Identifying in situ climate refugia for plant species

Published online: 
13 March 2018

Baumgartner John B., Esperón-Rodríguez Manuel, Beaumont Linda J.

Identification of refugia from climate change is increasingly considered important for biodiversity conservation, but the distribution of putative refugia may vary across alternative climate scenarios, impeding conservation decision-making. Based on 117 plant species representative of ecoregions within south-eastern Australia, we provide a case study identifying in situ refugia across a spectrum of plausible future climates. We define in situ refugia as areas that currently contain populations of the target species, and are projected to remain climatically suitable in the future. Refugia were identified across scenarios describing futures that are, relative to 1990–2009, warmer and wetter, warmer/drier, hotter/wetter, and hotter with little precipitation change. Despite substantial variation in the spatial extent and longevity of climate refugia across species, ecoregions and climate scenarios, clear patterns emerged. By 2070, refugia for species in 1) deserts and xeric shrublands; 2) mediterranean forests, woodlands and shrublands; and 3) temperate and tropical grasslands are likely to be least extensive under a hotter/wetter future. Conversely, wetter conditions may lead to broader refugia for species in temperate forests. We identified areas of congruence where high richness refugia (refugia for ≥ 50% of representative species) were projected to occur irrespective of the climate scenario. These regions therefore appear robust to uncertainty about climate change, presenting clear targets for conservation attention. Our approach provides valuable information for decision-makers, enabling them to identify and visualise the spatial arrangement of refugia under contrasting scenarios of environmental change. This reveals management options in the context of climate uncertainty and facilitates informed prioritisation of conservation resources.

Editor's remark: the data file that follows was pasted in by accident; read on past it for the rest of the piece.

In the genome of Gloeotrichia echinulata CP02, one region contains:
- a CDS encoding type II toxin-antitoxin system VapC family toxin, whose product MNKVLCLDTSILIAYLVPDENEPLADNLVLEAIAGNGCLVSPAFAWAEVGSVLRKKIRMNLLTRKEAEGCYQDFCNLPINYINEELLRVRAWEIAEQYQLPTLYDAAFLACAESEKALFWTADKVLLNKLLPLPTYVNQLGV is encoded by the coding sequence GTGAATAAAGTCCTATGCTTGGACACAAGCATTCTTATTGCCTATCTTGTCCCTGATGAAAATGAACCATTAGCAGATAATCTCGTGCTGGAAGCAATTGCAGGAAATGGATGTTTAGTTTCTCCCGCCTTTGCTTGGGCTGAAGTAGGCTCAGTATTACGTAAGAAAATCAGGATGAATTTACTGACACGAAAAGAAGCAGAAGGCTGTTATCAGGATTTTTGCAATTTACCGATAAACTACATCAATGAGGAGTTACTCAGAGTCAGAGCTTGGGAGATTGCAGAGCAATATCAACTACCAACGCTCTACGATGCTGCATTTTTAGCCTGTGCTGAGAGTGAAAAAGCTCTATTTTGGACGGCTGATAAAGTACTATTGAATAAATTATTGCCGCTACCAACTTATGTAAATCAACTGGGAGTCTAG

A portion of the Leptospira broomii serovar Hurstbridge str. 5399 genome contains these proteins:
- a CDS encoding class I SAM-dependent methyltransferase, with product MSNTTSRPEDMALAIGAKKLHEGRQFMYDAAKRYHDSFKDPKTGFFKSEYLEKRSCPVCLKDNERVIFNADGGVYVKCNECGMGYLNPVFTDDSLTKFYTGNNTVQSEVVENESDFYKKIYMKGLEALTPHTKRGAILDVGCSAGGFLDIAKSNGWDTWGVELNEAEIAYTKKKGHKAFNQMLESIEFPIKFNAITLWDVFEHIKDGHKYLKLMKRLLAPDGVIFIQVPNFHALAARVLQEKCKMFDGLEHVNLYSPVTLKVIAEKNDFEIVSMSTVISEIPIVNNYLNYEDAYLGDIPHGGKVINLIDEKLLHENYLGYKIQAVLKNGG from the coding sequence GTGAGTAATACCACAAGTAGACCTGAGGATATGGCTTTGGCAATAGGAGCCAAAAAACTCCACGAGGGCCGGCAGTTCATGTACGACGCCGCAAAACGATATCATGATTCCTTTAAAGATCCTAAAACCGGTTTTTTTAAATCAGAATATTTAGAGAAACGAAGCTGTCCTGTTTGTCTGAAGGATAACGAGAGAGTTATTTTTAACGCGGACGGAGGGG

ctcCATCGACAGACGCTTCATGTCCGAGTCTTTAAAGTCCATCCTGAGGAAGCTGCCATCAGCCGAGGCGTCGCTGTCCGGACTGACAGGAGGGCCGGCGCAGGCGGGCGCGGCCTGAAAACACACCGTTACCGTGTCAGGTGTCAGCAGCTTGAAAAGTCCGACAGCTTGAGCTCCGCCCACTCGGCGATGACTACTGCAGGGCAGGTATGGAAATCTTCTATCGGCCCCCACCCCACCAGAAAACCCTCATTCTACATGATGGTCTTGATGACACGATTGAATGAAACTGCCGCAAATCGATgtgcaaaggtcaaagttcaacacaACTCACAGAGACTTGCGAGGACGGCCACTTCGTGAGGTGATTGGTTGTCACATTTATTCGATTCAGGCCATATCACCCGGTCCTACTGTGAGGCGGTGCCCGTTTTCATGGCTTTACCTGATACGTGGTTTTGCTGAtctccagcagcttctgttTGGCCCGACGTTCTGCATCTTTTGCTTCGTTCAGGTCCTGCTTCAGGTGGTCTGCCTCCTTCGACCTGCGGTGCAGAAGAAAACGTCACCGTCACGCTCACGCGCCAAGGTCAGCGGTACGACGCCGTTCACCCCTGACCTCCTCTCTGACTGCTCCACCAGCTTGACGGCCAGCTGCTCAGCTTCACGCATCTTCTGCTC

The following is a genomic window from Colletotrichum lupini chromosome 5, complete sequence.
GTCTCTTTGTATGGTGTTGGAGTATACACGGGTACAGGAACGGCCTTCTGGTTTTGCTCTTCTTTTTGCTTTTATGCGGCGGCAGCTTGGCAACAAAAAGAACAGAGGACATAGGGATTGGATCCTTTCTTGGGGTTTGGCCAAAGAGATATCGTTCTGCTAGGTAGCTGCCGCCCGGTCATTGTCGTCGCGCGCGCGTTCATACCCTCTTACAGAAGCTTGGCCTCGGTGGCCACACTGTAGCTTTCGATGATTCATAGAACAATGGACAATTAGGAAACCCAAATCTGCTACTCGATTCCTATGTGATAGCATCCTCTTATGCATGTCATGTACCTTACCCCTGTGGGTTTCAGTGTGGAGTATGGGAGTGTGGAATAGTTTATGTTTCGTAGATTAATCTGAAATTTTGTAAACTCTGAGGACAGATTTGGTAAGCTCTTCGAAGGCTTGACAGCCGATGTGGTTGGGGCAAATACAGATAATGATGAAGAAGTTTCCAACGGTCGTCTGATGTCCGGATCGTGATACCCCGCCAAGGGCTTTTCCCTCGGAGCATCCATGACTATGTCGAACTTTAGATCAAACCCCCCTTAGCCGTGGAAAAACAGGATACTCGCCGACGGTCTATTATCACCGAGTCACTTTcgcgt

Doi
10.1111/ecog.03431